A Dutch court ordered the government on Tuesday to end the curfew it imposed last month to rein in the spread of coronavirus, saying the ruling coalition was not entitled to use emergency powers to enforce the restrictive measure.
In a written statement, The Hague District Court called the curfew a “far-reaching violation of the right to freedom of movement and privacy” that also indirectly curtails the rights of freedom of assembly and demonstration.
“This requires a very careful decision-making process,” the court ruled.
The government extended the 9 p.m.-to-4:30 a.m. curfew into March last week. It used a law allowing it to bypass the usual legislative process in emergencies.
However, the court said the introduction of the curfew did not require the use of the fast-track process as it had been discussed at length during the coronavirus crisis.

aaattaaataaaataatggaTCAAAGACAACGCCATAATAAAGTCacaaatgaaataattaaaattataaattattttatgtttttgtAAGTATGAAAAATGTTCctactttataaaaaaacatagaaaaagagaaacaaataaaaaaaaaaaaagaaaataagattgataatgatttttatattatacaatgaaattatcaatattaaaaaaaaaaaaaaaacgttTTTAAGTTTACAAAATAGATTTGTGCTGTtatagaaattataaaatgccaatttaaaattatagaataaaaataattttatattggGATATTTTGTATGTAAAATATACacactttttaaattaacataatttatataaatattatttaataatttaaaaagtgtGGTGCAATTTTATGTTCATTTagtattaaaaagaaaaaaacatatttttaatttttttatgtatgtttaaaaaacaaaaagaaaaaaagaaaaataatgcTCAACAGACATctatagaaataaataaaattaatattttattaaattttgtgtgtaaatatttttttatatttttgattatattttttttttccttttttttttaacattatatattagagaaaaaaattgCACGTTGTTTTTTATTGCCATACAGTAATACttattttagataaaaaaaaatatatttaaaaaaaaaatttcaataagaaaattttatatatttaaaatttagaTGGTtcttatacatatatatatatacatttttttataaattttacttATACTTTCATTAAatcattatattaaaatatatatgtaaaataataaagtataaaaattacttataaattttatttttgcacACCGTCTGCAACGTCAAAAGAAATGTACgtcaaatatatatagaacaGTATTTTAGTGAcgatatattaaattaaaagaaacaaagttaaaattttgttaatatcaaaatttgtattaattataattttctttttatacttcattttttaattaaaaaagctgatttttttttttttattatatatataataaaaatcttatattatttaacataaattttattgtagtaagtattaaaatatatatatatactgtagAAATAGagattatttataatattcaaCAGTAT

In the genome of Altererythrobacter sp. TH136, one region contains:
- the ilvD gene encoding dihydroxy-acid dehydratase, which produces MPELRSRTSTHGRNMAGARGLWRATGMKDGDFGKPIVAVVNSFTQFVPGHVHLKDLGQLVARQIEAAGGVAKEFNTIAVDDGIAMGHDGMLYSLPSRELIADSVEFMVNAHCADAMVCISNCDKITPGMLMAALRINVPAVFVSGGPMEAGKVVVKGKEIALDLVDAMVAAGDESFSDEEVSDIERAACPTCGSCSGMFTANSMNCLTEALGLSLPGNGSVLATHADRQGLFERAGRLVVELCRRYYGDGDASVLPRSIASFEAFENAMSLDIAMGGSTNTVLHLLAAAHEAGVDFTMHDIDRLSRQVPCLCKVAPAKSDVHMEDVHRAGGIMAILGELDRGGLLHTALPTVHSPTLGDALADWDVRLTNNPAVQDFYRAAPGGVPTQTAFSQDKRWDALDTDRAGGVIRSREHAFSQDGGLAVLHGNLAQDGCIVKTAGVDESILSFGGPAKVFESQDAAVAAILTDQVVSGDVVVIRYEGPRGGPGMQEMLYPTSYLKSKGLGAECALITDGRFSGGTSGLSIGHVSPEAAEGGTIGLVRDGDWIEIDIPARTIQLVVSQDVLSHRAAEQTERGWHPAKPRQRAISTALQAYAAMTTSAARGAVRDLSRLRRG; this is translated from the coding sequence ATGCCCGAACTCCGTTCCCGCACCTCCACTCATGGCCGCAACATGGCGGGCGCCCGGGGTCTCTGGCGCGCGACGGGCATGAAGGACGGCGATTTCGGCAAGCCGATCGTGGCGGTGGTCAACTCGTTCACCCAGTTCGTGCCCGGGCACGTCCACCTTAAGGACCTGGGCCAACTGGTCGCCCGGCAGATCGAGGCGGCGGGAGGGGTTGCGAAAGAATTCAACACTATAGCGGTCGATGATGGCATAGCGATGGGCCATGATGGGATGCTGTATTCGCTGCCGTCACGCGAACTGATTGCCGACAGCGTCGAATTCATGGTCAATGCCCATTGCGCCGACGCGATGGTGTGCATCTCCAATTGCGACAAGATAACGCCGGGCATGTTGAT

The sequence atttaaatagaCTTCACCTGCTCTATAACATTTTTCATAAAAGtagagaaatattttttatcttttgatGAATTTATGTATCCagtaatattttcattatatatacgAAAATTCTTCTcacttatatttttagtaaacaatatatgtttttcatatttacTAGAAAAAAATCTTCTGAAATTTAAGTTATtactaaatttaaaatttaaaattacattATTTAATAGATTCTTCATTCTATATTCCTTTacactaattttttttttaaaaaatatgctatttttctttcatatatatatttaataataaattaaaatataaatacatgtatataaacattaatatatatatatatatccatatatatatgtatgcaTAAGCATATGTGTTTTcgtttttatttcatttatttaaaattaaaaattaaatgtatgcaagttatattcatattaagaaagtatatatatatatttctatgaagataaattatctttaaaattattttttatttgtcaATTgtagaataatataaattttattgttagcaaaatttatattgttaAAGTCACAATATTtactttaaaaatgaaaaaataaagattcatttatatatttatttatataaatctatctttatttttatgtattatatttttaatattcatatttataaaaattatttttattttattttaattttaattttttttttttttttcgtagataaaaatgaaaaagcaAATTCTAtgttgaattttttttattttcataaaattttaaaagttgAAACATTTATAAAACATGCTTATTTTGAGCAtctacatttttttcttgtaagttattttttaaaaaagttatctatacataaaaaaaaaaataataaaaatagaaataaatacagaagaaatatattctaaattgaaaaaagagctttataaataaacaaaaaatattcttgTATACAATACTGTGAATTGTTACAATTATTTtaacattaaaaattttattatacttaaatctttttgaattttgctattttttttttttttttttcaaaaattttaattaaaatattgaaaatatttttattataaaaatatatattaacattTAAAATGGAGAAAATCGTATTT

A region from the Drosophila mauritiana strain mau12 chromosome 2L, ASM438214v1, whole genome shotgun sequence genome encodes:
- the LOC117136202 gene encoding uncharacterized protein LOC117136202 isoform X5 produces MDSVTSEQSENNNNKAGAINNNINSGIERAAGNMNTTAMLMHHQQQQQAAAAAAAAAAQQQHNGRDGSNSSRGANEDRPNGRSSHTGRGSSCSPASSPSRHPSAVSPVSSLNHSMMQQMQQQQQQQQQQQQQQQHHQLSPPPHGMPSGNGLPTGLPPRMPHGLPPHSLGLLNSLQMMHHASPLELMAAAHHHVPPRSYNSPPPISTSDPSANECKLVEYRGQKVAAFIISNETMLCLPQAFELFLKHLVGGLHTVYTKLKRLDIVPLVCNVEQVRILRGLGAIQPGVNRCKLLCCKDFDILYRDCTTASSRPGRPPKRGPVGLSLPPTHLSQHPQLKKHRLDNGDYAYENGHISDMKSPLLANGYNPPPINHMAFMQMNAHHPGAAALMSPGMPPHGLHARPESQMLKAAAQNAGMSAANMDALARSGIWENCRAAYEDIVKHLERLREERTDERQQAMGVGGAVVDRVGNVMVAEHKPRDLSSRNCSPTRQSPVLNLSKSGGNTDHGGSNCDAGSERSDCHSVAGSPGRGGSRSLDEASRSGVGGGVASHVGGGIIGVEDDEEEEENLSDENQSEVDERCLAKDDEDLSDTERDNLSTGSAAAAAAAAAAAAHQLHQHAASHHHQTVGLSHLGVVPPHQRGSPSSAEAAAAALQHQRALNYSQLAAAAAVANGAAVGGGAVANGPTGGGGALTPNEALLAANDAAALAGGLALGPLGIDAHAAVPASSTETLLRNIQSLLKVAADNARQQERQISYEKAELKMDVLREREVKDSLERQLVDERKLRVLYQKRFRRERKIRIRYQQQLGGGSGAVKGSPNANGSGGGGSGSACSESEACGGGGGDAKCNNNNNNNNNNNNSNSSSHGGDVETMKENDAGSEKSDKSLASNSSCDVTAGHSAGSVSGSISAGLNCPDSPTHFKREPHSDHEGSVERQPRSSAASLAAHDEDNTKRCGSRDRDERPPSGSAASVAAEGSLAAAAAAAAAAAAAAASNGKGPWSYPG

The justice ministry said it was studying the ruling.
A group called Virus Truth that is deeply skeptical of the government's approach to slowing the spread of the virus had asked the court to outlaw the curfew, which sparked rioting in the first days of its imposition but is widely adhered to by the vast majority of the country.
In a video interview tweeted by the group, its leader Willem Engel thanked the judge and said, “I'm happy that there is still such a thing as jurisprudence.”
Infections have for weeks been slowly declining in the Netherlands amid a tough lockdown. The 7-day rolling average of daily new cases declined over the past two weeks from 24.27 new cases per 100,000 people on Feb. 1 to 20.36 new cases per 100,000 people on Feb. 15.
The country has seen nearly 15,000 confirmed deaths in the pandemic.
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